Net Neutrality The Washington telecom circuit is buzzing with anticipation ahead of tomorrow’s FCC open hearing where the commission is scheduled to vote on a chairman Julius Genachowski’s proposal to adopt formal regulations on net neutrality. Genachowski released a “framework” for the proposal earlier this month that included permitting “usage-based” (i.e. tiered) pricing for wireline broadband access as well as tacit approval of “managed services” over last-mile broadband networks including paid prioritization of bits. The latter could be a boon to content owners and distributors by enabling them to assure end-to-end quality of service for video streams even as total internet traffic grows.
Genachowski’s framework has met with significant opposition, both from opponents of FCC action, who argue the proposal goes too far, and from supporters of net neutrality regulation, who say it doesn’t go far enough. Of particular concern to net neutrality supporters, including among allies on the commission, is Genachowski’s apparent acquiescence in permitting paid “toll lanes” for certain types of traffic.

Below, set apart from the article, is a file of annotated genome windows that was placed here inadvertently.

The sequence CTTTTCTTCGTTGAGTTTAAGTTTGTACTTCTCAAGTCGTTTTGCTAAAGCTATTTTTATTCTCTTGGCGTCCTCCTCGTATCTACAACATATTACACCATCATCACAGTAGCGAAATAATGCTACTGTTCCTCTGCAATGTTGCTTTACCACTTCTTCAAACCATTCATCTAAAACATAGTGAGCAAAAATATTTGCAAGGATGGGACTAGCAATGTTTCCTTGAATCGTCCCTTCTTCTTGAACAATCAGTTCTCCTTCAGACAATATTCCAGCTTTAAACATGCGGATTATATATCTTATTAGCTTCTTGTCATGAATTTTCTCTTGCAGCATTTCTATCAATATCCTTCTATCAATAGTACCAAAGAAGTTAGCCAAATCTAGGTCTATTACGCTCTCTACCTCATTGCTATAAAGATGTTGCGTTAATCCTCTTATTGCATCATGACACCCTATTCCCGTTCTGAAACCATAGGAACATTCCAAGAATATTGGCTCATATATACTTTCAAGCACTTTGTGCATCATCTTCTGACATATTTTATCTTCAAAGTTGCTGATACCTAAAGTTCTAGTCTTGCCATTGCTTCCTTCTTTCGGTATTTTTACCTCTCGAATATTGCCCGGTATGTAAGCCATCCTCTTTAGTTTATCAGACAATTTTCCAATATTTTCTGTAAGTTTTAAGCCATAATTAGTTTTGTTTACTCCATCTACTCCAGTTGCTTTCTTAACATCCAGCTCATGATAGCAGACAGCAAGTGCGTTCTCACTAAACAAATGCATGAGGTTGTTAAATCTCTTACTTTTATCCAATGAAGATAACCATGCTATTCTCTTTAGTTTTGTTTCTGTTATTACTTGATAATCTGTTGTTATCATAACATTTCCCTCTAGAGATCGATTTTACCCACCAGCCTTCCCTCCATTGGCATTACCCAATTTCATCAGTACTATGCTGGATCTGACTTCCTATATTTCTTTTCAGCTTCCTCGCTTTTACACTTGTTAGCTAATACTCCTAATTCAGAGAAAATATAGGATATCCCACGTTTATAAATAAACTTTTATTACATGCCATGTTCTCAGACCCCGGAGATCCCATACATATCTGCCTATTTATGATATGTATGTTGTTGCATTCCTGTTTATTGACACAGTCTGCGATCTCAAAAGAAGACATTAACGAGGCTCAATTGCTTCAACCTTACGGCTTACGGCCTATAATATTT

Negotiations among the commissioners themselves over the details of the proposal have continued, however, as Genachowski searches for enough votes to adopt the rules. Those negotiations have largely focused on the other two Democratic members of the commission, Michael Copps and Mignon Clyburn, whose votes represent Genachowski’s only realistic chance to get a majority.
According to a report on the talks by National Journal on Monday, Genachowski now “appears willing to limit the creation of toll lanes on the Internet for companies willing to pay for faster transmissions.” Instead, the Journal reports, “the agency might specify scenarios under which such lanes would be barred because of concern about harm to consumers or competition.”
That would be a potential setback for online video distributors, for whom paid prioritization is likely to be critical. Many already spend millions with CDNs to try to shorten the distance internet video streams must travel to reach viewers and the ability to negotiate prioritization deals directly with network operators would give video distributors greater leverage to control their delivery costs.
More after the open meeting Tuesday.
LATE MONDAY UPDATE: It appears Genachowski now has the votes to adopt net neutrality rules at Tuesday’s FCC open meeting.